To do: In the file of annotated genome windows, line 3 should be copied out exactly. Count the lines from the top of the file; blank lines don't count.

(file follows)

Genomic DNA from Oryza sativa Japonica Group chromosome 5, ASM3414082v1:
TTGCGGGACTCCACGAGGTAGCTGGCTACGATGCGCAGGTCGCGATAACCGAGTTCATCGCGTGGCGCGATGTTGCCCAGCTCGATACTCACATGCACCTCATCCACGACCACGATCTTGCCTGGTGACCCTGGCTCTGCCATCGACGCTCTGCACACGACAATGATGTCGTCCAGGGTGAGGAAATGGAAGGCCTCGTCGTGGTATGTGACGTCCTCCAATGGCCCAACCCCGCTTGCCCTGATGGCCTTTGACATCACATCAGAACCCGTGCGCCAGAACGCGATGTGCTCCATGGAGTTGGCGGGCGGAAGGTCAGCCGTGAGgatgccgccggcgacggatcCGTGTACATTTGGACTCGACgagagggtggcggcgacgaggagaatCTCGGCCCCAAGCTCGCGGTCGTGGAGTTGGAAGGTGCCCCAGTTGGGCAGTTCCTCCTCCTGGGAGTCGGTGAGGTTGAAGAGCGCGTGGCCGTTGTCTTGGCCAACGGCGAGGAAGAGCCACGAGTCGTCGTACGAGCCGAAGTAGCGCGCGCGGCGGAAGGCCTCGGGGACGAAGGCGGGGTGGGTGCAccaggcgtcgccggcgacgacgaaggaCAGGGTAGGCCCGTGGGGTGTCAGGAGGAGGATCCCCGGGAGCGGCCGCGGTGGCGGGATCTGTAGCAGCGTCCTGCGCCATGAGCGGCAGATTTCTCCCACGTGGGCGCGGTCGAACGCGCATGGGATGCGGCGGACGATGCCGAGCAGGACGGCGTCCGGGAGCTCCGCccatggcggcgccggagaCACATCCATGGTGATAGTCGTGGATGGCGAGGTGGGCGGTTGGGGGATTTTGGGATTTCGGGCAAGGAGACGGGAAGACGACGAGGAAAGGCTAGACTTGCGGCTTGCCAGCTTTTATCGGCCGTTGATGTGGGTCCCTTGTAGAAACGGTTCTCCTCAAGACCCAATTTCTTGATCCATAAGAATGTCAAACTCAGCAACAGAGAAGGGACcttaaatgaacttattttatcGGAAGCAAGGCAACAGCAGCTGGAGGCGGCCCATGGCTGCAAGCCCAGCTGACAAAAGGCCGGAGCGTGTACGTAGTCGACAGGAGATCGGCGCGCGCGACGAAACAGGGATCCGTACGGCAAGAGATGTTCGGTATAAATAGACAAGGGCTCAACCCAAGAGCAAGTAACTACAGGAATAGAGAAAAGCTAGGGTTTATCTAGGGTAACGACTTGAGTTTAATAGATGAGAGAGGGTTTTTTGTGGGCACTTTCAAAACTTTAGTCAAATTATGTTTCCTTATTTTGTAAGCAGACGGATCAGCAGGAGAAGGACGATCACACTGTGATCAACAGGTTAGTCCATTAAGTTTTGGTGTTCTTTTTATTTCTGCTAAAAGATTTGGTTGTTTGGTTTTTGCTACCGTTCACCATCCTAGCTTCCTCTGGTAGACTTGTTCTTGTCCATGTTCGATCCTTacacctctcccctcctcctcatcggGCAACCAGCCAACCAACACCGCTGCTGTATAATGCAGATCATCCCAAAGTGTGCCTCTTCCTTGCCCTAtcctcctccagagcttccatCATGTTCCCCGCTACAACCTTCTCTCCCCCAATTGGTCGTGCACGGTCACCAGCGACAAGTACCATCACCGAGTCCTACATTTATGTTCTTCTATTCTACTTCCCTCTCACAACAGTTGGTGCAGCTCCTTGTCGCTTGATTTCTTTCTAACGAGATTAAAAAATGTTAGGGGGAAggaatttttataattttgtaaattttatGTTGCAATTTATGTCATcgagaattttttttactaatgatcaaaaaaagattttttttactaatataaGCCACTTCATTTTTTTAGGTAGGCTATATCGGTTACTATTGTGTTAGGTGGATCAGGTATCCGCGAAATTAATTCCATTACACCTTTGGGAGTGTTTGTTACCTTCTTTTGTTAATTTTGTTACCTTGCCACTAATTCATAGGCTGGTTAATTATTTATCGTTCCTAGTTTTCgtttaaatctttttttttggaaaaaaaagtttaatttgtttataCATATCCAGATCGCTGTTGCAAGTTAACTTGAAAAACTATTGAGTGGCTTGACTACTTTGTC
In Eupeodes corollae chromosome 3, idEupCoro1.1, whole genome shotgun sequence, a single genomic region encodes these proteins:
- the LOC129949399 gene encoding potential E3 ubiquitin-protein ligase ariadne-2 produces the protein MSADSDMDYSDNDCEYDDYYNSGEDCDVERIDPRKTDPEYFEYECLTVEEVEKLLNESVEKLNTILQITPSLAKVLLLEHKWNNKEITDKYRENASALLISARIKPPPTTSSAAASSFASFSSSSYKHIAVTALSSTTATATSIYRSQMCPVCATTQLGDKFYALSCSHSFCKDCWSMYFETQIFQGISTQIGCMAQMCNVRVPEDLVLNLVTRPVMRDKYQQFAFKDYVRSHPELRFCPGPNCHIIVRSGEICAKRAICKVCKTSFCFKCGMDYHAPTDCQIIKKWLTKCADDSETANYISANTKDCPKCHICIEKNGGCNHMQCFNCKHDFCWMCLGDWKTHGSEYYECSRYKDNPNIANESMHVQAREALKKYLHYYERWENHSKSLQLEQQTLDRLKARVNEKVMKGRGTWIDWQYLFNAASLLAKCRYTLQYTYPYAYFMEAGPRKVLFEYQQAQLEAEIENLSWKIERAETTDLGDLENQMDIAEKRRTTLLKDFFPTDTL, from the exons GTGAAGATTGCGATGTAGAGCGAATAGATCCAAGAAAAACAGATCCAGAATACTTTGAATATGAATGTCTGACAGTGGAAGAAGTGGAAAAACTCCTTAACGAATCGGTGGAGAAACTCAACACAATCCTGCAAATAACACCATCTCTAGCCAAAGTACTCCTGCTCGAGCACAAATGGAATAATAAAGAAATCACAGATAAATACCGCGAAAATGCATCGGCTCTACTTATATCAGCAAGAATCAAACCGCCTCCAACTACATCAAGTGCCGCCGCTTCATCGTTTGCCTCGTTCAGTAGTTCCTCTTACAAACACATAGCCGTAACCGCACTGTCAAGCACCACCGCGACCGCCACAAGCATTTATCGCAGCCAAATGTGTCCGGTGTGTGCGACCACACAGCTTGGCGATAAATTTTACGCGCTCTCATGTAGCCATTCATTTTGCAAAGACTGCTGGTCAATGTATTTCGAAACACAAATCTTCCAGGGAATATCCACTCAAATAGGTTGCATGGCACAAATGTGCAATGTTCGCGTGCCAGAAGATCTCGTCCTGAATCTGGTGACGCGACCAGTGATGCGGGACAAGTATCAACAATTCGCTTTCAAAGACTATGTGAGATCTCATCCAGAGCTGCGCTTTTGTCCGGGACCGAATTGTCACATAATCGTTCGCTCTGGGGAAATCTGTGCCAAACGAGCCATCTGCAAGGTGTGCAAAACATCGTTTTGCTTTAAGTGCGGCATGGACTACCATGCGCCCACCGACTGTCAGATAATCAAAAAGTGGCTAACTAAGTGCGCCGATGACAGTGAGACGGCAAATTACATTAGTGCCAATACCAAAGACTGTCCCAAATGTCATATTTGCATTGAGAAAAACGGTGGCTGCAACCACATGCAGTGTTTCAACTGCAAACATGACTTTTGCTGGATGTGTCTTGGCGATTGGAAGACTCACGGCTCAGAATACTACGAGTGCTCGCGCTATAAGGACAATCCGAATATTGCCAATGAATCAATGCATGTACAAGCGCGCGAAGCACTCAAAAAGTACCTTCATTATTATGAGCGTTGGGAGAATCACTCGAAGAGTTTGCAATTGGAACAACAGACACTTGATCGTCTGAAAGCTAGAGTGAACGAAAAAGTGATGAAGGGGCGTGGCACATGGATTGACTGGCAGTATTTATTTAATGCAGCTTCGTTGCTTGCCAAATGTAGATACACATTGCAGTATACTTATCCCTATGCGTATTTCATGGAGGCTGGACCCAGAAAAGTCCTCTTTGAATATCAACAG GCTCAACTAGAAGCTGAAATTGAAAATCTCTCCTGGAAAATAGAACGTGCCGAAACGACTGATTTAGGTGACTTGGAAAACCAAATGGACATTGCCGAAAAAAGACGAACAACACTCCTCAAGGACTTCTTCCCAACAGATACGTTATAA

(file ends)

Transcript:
In Eupeodes corollae chromosome 3, idEupCoro1.1, whole genome shotgun sequence, a single genomic region encodes these proteins: